It’s happening. The sale of recreational marijuana to adults 21-and-older begins Thursday. Last May, the Rhode Island legislature legalized recreational marijuana use for adults, allowing a limited number of existing dispensaries to start selling on December 1st (new operations will open once they have cleared various regulatory hurdles and such). Here in Providence we have the Thomas C. Slater Center which has been selling medical marijuana for sometime now, and they will continue to do so. (Card holders pay fewer taxes. With the new 10% cannabis tax added in, recreational sales will be taxed at 20%. WPRI)
I would like to take this opportunity to thank Rep. Scott Slater*, Sen. Josh Miller, and Rep. Edith Ajello for their tireless efforts. Their legislative efforts were coordinated with those of various private-sector advocates by the brilliant and energetic Jared Moffat who, prior to his current position with the Marijuana Policy Project, had founded Regulate Rhode Island. Along with his wife Rebecca McGoldrick — executive director of Protect Families First — Jared spent years organizing a coalition of professionals who testified at speaking engagements around the state and before the legislative committees. And lest there be any confusion, we were all there on our own time and we weren’t being compensated. Here are some of the excellent people whose advocacy helped bring this day about. If you see them, thank them:
- Andrew Horwitz, Associate Dean at Roger Williams School of Law.
- The Reverend James Keller, Presbyterian Minister.
- Dr. Daniel Harrop, psychiatrist and longtime Republican activist. (Recently deceased . . . darn.)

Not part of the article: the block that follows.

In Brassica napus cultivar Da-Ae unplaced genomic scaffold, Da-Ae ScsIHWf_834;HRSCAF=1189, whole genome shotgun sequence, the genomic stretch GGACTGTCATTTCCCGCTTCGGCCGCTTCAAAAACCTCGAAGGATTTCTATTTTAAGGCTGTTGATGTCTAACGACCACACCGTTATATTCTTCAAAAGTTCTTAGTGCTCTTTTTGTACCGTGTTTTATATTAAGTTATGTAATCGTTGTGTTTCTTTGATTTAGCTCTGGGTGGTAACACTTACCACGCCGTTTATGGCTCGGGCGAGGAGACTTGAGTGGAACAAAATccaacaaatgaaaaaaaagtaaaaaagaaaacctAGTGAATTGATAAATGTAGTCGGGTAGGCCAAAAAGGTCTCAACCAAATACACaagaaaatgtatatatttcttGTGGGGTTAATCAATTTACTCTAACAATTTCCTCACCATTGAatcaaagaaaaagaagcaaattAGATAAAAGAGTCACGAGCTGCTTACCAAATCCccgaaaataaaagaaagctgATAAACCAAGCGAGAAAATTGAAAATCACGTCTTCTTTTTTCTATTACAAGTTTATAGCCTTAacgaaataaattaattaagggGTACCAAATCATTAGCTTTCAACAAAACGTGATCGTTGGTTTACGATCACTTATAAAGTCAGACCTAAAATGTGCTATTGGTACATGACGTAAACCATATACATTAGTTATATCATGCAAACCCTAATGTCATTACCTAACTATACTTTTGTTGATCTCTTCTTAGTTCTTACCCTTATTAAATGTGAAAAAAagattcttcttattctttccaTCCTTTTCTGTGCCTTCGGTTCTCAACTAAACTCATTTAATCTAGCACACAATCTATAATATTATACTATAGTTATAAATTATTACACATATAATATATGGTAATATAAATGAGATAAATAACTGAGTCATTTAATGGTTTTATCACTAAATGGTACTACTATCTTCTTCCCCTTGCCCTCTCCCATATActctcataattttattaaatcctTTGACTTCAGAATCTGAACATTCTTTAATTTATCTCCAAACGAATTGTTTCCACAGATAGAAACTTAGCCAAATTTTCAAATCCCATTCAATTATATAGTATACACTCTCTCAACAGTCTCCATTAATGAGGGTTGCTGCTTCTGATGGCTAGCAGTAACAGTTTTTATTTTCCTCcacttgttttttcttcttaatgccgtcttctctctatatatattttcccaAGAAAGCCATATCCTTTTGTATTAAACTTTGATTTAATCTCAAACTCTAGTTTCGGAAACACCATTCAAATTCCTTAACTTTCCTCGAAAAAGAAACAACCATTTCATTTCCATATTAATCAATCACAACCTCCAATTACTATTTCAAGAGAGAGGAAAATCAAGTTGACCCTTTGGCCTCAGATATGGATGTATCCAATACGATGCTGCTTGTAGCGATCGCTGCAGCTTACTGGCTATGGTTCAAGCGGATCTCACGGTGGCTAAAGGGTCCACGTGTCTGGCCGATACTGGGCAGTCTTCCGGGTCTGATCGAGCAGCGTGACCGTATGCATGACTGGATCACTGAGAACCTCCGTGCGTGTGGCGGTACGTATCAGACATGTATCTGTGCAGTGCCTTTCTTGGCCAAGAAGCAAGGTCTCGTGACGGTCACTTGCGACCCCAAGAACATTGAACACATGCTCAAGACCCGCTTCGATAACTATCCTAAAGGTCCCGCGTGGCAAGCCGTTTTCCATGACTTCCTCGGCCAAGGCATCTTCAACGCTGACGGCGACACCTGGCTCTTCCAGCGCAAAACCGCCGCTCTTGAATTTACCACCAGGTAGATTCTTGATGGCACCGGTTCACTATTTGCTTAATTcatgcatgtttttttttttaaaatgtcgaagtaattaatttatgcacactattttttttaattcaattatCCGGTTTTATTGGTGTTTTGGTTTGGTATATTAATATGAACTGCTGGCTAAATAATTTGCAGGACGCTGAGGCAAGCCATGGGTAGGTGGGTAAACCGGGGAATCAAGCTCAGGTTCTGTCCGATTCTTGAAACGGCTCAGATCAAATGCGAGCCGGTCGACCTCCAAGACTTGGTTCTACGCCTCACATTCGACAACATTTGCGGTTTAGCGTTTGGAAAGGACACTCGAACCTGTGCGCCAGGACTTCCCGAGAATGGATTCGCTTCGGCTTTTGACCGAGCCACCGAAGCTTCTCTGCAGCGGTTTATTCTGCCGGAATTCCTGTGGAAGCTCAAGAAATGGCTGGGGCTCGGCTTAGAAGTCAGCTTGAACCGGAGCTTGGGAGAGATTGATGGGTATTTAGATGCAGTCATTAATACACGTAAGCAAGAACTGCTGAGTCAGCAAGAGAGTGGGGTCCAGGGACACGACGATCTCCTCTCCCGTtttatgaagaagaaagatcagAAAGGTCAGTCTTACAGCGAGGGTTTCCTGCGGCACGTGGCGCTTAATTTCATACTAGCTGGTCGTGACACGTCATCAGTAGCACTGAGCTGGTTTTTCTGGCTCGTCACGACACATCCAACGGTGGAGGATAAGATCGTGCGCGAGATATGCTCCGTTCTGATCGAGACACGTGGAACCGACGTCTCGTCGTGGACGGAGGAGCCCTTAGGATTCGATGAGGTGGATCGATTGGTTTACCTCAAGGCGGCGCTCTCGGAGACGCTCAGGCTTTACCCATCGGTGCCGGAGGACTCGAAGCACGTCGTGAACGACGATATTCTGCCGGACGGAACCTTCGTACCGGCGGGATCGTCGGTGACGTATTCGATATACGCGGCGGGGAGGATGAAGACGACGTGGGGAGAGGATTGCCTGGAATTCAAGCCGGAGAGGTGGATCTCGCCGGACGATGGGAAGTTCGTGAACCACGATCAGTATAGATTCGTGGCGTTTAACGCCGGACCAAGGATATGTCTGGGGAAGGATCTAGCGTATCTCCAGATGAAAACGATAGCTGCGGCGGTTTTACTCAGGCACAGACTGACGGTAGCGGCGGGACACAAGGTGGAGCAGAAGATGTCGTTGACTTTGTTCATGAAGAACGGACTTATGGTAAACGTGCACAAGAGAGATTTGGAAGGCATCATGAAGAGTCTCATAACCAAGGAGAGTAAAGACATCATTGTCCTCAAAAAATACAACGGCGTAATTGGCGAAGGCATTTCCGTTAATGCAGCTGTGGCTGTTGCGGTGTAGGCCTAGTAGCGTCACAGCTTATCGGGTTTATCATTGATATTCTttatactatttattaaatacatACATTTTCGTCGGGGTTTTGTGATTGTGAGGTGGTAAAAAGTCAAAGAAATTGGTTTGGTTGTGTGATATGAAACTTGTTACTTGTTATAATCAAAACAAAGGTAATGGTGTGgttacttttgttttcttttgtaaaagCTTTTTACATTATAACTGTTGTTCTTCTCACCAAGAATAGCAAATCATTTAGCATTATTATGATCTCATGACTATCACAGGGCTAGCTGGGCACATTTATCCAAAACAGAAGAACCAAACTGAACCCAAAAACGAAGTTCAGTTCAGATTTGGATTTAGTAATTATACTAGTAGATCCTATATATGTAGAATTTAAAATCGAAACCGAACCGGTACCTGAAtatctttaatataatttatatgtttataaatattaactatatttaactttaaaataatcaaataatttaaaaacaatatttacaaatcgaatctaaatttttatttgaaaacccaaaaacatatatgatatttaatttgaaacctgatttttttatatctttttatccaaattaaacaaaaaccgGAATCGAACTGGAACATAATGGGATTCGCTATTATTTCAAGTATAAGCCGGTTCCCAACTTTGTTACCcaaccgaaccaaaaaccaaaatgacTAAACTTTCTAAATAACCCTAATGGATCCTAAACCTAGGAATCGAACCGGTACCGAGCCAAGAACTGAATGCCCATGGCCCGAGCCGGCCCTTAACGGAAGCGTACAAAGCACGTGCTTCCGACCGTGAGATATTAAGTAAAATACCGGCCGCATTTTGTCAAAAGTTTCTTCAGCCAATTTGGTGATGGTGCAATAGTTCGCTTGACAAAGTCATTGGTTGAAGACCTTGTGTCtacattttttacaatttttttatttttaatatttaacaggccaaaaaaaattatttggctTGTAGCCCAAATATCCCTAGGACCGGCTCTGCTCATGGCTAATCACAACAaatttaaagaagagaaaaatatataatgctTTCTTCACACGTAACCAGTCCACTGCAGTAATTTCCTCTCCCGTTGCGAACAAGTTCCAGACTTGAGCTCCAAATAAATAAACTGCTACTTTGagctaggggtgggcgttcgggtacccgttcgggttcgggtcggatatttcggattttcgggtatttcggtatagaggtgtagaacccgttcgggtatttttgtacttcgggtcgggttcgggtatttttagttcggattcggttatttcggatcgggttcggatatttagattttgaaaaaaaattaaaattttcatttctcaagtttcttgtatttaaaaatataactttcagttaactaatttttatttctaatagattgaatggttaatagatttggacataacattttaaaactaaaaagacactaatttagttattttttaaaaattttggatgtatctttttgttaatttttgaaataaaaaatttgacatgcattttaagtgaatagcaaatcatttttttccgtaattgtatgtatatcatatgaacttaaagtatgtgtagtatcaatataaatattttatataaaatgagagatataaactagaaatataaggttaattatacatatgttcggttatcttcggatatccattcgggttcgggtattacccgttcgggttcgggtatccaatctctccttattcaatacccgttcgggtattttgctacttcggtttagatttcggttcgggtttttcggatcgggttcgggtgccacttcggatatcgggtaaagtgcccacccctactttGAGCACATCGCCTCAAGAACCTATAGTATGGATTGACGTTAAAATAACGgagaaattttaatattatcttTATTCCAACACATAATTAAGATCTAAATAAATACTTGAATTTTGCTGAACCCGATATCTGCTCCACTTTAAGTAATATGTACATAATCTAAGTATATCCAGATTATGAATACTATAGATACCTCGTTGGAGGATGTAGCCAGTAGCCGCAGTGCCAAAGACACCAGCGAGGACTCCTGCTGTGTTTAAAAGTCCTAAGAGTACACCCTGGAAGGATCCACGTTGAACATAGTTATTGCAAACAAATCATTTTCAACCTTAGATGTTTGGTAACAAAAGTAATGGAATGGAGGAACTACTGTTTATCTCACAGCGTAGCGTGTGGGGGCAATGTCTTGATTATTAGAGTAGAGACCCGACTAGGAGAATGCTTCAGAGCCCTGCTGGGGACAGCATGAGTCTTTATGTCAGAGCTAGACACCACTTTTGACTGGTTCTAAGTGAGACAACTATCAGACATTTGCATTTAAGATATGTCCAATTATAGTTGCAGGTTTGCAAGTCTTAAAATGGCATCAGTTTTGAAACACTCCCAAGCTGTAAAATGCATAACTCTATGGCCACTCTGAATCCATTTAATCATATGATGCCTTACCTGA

- James Vincent, until recently, state chair of the Rhode Island NAACP.
- Michele McKenzie, Public Health Researcher at Miriam Hospital. She always added to her testimony her perspective as a parent.
- The Reverend Jamie P. Washam of the First Baptist Church in America.
As a speaker for Law Enforcement Action Partnership (LEAP) for over a decade, I was also a member of that coalition. I had been recruited by a recent Brown grad with whom I played Scrabble at Julian’s. Jesse Stout had been instrumental in shepherding the first Medical Marijuana legislation into existence, along with the Slaters. He currently practices public interest law in San Francisco, having continued working on marijuana reform there for many years.
The Thomas Slater Center has this note on their website: “Recreational sales of cannabis starts Thursday, Dec. 1. for adults 21+. Shop in-store or online . . . We will be open special hours this week: Thursday 8am to 9pm . . . (drive-thru 8am to 5:30pm) . . .” The building is on Corliss Street right across from the Main Post Office.
A few last thoughts: No driving while impaired. Keep your weed locked up and away from the kids. And let’s stop making edibles look like candy . . . I hate that.
*Scott Slater is the son of former Rep. Thomas Slater, who was elected to the House in 1994 and died of cancer in 2009. “He succeeded in passing the medical marijuana legislation in 2006, making Rhode Island the 11th state to allow chronically ill patients to possess small amounts of marijuana to ease their symptoms.”
Thomas C. Slater Center, 1 Corliss Street, (directions)
Shannon Hegy on WPRI News is reporting (reading) that revenue from cannabis sales in Colorado has been a disappointment. Did anybody actually check that? From The Denver Post:
Colorado’s marijuana industry can celebrate 2021 as a record-breaking year with over $2.22 billion in sales.
The new milestone follows a trend that’s grown since marijuana sales started in January 2014. Each calendar year has welcomed higher numbers, with the latest bar set in 2020 at over $2.19 billion, the state’s Revenue Department reports.
Oh rats . . . only $2.2 billion? Why even bother.